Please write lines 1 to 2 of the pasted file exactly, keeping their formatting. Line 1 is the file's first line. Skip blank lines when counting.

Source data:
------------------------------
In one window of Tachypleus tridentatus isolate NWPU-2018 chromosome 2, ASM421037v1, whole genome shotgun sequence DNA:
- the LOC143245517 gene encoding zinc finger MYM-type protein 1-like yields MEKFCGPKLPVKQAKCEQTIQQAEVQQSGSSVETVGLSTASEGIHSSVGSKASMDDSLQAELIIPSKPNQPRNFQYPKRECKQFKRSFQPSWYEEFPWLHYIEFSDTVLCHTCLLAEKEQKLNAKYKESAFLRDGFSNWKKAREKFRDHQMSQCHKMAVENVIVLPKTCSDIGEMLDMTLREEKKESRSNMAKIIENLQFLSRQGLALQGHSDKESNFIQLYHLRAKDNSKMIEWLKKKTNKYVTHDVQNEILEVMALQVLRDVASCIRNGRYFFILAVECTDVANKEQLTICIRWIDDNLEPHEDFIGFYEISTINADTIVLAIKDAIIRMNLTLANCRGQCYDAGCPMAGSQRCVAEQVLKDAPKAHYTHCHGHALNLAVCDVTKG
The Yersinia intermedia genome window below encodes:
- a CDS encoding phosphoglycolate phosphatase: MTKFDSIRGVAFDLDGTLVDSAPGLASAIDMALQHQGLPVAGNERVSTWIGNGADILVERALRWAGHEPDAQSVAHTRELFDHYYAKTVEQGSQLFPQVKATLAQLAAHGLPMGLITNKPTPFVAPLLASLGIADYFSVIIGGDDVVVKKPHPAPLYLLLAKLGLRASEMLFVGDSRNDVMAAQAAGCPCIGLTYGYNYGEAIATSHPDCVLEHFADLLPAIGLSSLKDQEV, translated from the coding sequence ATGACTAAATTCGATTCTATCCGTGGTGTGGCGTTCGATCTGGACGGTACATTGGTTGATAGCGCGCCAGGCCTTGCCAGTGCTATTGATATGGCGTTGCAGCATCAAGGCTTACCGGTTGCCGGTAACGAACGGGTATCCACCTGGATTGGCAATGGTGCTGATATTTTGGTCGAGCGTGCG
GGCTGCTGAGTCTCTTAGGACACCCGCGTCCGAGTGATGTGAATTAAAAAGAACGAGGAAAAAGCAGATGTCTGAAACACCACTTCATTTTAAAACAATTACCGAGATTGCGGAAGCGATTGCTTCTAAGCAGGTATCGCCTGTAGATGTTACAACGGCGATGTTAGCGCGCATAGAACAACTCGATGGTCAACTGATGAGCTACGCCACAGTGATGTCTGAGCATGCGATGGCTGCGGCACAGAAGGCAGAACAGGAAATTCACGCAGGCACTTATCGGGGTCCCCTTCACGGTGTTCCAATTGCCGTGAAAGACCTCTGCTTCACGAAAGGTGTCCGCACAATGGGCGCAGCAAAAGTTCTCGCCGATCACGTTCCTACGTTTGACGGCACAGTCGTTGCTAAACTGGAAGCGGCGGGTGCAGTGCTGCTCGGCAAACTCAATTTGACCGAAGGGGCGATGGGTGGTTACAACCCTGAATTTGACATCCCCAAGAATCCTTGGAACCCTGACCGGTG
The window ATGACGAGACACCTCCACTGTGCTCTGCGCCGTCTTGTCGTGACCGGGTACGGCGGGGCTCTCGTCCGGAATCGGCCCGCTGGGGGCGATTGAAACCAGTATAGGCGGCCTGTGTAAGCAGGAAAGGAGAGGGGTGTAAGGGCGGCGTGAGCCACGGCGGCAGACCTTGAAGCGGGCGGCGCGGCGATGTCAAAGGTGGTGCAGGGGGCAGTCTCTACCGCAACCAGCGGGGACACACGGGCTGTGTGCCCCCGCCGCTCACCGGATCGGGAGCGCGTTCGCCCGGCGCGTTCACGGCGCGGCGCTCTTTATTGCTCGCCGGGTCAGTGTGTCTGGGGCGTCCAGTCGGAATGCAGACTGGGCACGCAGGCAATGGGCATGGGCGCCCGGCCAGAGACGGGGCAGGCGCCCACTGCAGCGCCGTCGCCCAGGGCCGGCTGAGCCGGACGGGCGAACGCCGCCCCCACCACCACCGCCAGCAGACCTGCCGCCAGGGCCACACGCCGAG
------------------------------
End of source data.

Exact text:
In one window of Tachypleus tridentatus isolate NWPU-2018 chromosome 2, ASM421037v1, whole genome shotgun sequence DNA:
- the LOC143245517 gene encoding zinc finger MYM-type protein 1-like yields MEKFCGPKLPVKQAKCEQTIQQAEVQQSGSSVETVGLSTASEGIHSSVGSKASMDDSLQAELIIPSKPNQPRNFQYPKRECKQFKRSFQPSWYEEFPWLHYIEFSDTVLCHTCLLAEKEQKLNAKYKESAFLRDGFSNWKKAREKFRDHQMSQCHKMAVENVIVLPKTCSDIGEMLDMTLREEKKESRSNMAKIIENLQFLSRQGLALQGHSDKESNFIQLYHLRAKDNSKMIEWLKKKTNKYVTHDVQNEILEVMALQVLRDVASCIRNGRYFFILAVECTDVANKEQLTICIRWIDDNLEPHEDFIGFYEISTINADTIVLAIKDAIIRMNLTLANCRGQCYDAGCPMAGSQRCVAEQVLKDAPKAHYTHCHGHALNLAVCDVTKG